Pay talks with State employees to restart this afternoon

Government negotiators indicate time required to ‘crunch numbers’, say sources

Talks on a new agreement between the Government and 300,000 State employees will recommence on Wednesday afternoon.

Negotiations adjourned at about 11.00am on Tuesday after 12 hours. Sources said Government negotiators required time to “crunch numbers”.

Sources said there had been “a fair bit of progress” on a number of non-pay productivity issues but maintained that controversial issues such as outsourcing of public services and additional unpaid working hours remained unresolved.

Sources said the Government had not tabled formal pay proposals.


Some draft text has been drawn up which would involve establishing a process within a new agreement to examine staff recruitment and retention difficulties. However this text has not yet been agreed.

While no proposals on pay improvements were formally tabled, it is understood the Government is insisting on greater pension contributions from most public service employees under a new three-tiered structure.

The Government is expected to agree to eliminate the existing public service pension levy which was originally put in place as an emergency measure in 2009 following the economic crash and which currently realises over €700 million each year for the exchequer.

Sources said the Government had indicated it wanted to generate €550 million from the proposed new permanent higher pension contributions.

It is understood that under Government proposals about 23,000 staff with faster accruing pensions such as gardaí, prison officers and fire fighters would effectively pay the same as at present under the pension levy.


The vast bulk of public service staff – those appointed prior to 2013 and who are covered by the standard superannuation scheme – would also have to pay more, although no details had emerged about the proposed scale of the contributions envisaged or the income threshold above which the additional contributions would take effect.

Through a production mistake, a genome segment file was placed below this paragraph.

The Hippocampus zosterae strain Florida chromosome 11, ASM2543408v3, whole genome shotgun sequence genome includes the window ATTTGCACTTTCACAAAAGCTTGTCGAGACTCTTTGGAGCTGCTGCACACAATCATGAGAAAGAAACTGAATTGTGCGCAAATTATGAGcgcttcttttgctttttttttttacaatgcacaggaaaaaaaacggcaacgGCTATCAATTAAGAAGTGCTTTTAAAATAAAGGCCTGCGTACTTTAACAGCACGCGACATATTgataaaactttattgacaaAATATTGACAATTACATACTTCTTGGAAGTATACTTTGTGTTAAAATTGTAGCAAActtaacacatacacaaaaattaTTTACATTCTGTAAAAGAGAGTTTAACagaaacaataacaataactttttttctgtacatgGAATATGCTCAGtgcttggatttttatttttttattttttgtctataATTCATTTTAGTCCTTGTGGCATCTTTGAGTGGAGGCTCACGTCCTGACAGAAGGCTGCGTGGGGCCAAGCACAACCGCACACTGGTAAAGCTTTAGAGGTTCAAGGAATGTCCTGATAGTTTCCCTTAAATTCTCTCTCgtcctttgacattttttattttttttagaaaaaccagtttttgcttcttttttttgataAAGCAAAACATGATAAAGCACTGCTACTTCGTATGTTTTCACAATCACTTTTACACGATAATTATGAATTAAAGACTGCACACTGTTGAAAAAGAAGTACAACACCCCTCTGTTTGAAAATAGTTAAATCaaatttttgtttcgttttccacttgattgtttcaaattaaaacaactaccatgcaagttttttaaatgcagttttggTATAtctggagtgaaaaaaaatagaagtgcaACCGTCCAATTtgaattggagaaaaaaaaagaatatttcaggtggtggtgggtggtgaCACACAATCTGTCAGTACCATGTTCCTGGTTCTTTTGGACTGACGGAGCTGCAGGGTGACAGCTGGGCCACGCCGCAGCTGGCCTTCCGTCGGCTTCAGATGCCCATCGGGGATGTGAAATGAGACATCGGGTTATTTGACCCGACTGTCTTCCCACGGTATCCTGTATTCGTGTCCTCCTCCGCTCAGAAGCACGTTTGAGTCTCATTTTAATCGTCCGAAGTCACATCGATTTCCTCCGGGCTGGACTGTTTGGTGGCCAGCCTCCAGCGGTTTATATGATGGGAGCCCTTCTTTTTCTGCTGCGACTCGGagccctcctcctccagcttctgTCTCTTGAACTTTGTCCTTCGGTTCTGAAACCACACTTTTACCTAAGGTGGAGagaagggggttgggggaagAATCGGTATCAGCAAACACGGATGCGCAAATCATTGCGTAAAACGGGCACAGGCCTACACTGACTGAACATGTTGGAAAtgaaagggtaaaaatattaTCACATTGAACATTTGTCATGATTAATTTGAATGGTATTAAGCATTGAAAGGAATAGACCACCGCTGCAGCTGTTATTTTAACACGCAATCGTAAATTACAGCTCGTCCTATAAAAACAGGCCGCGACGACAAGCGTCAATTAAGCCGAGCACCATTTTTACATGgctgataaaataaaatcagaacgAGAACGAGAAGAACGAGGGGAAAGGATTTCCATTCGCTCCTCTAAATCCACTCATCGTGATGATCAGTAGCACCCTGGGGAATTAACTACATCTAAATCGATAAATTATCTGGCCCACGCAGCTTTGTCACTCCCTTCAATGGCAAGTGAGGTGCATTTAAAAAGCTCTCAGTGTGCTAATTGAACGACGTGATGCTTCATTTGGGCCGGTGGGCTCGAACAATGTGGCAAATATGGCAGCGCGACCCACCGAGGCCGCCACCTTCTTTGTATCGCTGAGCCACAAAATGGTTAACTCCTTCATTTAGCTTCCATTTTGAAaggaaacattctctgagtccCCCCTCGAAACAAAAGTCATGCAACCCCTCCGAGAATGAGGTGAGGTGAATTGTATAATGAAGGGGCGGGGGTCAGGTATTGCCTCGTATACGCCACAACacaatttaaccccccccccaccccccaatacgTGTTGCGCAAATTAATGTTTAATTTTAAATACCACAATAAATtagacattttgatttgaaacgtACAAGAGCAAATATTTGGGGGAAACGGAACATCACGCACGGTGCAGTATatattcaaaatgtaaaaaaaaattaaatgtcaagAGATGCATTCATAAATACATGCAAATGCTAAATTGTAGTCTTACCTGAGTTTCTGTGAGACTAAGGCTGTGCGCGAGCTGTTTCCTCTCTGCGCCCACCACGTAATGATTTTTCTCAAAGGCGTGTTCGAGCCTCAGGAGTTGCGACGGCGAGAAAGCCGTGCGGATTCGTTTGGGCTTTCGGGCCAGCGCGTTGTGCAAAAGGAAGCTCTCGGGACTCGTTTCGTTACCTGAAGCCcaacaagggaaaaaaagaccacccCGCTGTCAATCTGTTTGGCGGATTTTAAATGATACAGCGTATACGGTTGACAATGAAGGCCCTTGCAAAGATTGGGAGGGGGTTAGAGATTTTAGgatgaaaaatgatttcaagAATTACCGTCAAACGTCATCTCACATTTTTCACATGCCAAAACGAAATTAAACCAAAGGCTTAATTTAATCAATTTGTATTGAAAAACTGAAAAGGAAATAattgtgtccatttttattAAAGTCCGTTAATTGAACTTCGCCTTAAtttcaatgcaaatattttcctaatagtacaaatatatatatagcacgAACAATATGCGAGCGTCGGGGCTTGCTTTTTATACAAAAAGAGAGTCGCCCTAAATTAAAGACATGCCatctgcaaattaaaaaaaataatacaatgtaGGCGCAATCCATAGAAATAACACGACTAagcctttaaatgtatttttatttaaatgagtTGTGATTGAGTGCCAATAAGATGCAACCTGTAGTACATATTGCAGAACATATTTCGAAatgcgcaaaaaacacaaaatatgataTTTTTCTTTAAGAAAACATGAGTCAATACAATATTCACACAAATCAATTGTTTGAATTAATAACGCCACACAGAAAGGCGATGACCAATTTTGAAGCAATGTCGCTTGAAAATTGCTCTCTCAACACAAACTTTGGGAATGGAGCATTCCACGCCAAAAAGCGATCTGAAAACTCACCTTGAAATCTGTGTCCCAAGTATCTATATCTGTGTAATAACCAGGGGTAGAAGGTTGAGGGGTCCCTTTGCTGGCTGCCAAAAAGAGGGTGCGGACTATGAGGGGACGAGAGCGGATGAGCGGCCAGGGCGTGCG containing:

Staff appointed since 2013 and who are covered by a less generous, career average, pension scheme would benefit most.

Trade unions and organisations representing gardaí, prison officers and fire fighters are understood to have strongly opposed any move by the Government to make groups with faster-accruing pensions pay more.

Any new pay deal agreed is expected to be “back- loaded”, with the bulk of any increases coming towards the end of what would probable be a three-year deal.

Government representatives again told trade unions on Tuesday that the scope for increases in 2018 was very limited. It has forecast that the fiscal space for next year will be about €200 million.

Any increases could be delayed until later in 2018, according to some sources.

The Government up to last night was also insisting on a relaxation of existing restrictions on outsourcing of public services. Unions have argued this is a “red line” issue for them and that there will be no deal agreed if the Government sticks to its current position.

Sources said original Government proposals to increase the scope of Saturday working could be diluted with a review established to examine this issue.

The Government is also understood to have insisted that the requirement on staff to work additional unpaid hours will remain.

Martin Wall

Martin Wall

Martin Wall is the former Washington Correspondent of The Irish Times. He was previously industry correspondent